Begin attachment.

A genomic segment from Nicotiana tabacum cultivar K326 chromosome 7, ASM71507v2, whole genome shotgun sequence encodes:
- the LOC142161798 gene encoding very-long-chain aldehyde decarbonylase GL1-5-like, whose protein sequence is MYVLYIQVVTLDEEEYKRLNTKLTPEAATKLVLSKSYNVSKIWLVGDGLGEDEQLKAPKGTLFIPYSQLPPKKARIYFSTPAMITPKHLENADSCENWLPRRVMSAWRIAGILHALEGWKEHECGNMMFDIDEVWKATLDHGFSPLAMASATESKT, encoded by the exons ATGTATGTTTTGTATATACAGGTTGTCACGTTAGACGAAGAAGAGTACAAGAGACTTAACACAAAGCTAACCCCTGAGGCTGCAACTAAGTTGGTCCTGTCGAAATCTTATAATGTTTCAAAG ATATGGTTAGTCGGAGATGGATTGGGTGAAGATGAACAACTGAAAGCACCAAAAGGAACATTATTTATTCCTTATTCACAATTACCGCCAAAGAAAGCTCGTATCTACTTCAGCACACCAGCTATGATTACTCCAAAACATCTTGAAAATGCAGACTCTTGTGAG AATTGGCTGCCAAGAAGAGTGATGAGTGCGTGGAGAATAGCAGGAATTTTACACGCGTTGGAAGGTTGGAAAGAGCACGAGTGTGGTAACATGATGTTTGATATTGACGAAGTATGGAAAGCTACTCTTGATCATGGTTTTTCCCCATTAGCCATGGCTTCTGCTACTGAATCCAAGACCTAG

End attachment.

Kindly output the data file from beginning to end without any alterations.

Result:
A genomic segment from Nicotiana tabacum cultivar K326 chromosome 7, ASM71507v2, whole genome shotgun sequence encodes:
- the LOC142161798 gene encoding very-long-chain aldehyde decarbonylase GL1-5-like, whose protein sequence is MYVLYIQVVTLDEEEYKRLNTKLTPEAATKLVLSKSYNVSKIWLVGDGLGEDEQLKAPKGTLFIPYSQLPPKKARIYFSTPAMITPKHLENADSCENWLPRRVMSAWRIAGILHALEGWKEHECGNMMFDIDEVWKATLDHGFSPLAMASATESKT, encoded by the exons ATGTATGTTTTGTATATACAGGTTGTCACGTTAGACGAAGAAGAGTACAAGAGACTTAACACAAAGCTAACCCCTGAGGCTGCAACTAAGTTGGTCCTGTCGAAATCTTATAATGTTTCAAAG ATATGGTTAGTCGGAGATGGATTGGGTGAAGATGAACAACTGAAAGCACCAAAAGGAACATTATTTATTCCTTATTCACAATTACCGCCAAAGAAAGCTCGTATCTACTTCAGCACACCAGCTATGATTACTCCAAAACATCTTGAAAATGCAGACTCTTGTGAG AATTGGCTGCCAAGAAGAGTGATGAGTGCGTGGAGAATAGCAGGAATTTTACACGCGTTGGAAGGTTGGAAAGAGCACGAGTGTGGTAACATGATGTTTGATATTGACGAAGTATGGAAAGCTACTCTTGATCATGGTTTTTCCCCATTAGCCATGGCTTCTGCTACTGAATCCAAGACCTAG